Unfortunately, today was yet another early start. I caught a 7am bus from Reykjavik to the ferry that would eventually take me to Heimaey, the largest of the Westman islands and the only one with a significant population. Some other guests at my guesthouse were doing the same thing but hemorrhaging a lot more by going with a tour company.
Some rain and fog limited the scenery on the 2 hour ride but the characters that got on and off the bus were interesting. The 2 farm boys that hailed the bus on the side of the highway and who could barely escape their mom’s hugs and kisses. The slick looking businessman with the briefcase who was heading into some very very rural areas. Or the dishevelled smelly old man who didn’t appear to pay any fare or even acknowledge the driver upon boarding. And the fun didn’t stop there. The ferry is relatively small and with the recent stormy weather it bobbed like I dunno what when we hit open ocean. I was glad I didn’t buy any food when I boarded because it would’ve ended up over the railing. Thank god it was only 30 minutes – the old 3.5 hour ferry had a reputation for being a real puke machine.
Heimaey is a little fishing town who’s quaintness belies it’s importance. Although it holds just 2% of Iceland’s population, it produces 15% of Iceland’s fish. And it has a crazy history of colonies and pirates and tall tales from the sea. Like the fisherman who, in 1984, swam for 6 hours through a north Atlantic storm after his boat sunk. Cambridge University tested his fat and determined that it was closer to seal blubber than human fat.
Obviously I didn’t come here for commercial fishing, with my landlubber stomach. First off, its a beautiful island with dramatic cliffs and lush green hills. Second, there is tons of volcanic activity and history here. Lastly, every August the cliffs are inhabited by millions of breeding birds, some of which are quite rare like the puffin.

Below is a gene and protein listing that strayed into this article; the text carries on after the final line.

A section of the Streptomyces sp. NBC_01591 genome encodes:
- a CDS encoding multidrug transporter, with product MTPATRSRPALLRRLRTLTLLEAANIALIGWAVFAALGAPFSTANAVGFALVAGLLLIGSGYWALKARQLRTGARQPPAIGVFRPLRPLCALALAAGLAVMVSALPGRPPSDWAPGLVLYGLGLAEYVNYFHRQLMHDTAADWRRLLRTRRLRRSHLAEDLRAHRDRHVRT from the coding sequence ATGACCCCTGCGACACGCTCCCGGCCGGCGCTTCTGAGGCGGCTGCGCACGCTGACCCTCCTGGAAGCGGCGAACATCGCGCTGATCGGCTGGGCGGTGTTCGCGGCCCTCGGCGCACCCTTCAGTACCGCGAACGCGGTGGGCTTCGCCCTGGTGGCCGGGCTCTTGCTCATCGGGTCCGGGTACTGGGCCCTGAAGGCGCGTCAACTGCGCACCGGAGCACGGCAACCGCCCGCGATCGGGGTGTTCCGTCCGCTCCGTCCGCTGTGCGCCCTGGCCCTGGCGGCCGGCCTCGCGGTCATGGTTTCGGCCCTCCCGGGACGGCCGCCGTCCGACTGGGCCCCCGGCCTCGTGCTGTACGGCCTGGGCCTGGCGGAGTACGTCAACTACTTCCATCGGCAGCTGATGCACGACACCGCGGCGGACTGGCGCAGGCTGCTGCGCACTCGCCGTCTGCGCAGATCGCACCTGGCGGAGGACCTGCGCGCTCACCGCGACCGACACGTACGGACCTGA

The first thing I checked out was the “Pompei of the north”. In 1973 a volcano suddenly erupted, evacuating the entire town and threatening to close the harbour permanently with its lava flow. They stopped the advancing lava in the nick of time by pumping sea water from firefighting boats. Still, the volcano buried 50 or so homes, and added 15% more land mass and a new 200m hill. Some of the homes that were buried by ash are being excavated as a kind of exhibition.
From there I headed up through some of the cliff areas. I was really hoping to see some rare puffins and I was not disappointed. I snuck up on some nests and got a good look at them. The only thing goofier than their appearance is their flight, which lacks the usual avian grace. It’s like watching a novice skier confidently take on a slope that is way beyond their ability. Huck and hope. I’ve seen squirrels fly better.
The other interesting thing about the cliffs is that history comes alive. When the Turks marauded the island in 1627, women and children were lowered down cliffs to access caves to hide in. They were killed. From another cliff, Irish priests and slaves were thrown in retaliation for a murderous mutiny. Atop another cliff is the birthing stone where a woman gave birth while running from pirates. She and her baby died. This is pretty normal stuff for Icelandic history – brutality, hardship, and death. To this day, commercial fisherman die by the dozen in the fierce north Atlantic and people seem to accept it as a normal part of society.
A funny pastime here is cliff swinging, or sprangen. Its exactly what it sounds like. You tie a rope on the cliff and you swing from it. For fun. It looks… kinda dumb really. A few tourists try it, Aussies I assume, and many of them get hurt. It falls quite squarely into the “WTF were you thinking” category. I had to chuckle when I saw a broken rope at the bottom of a cliff. I’ll bet an Icelander would too.
I’m heading back to Reykjavik tomorrow and hoping that the nightlife isn’t as raucous as people say, at least around my guesthouse.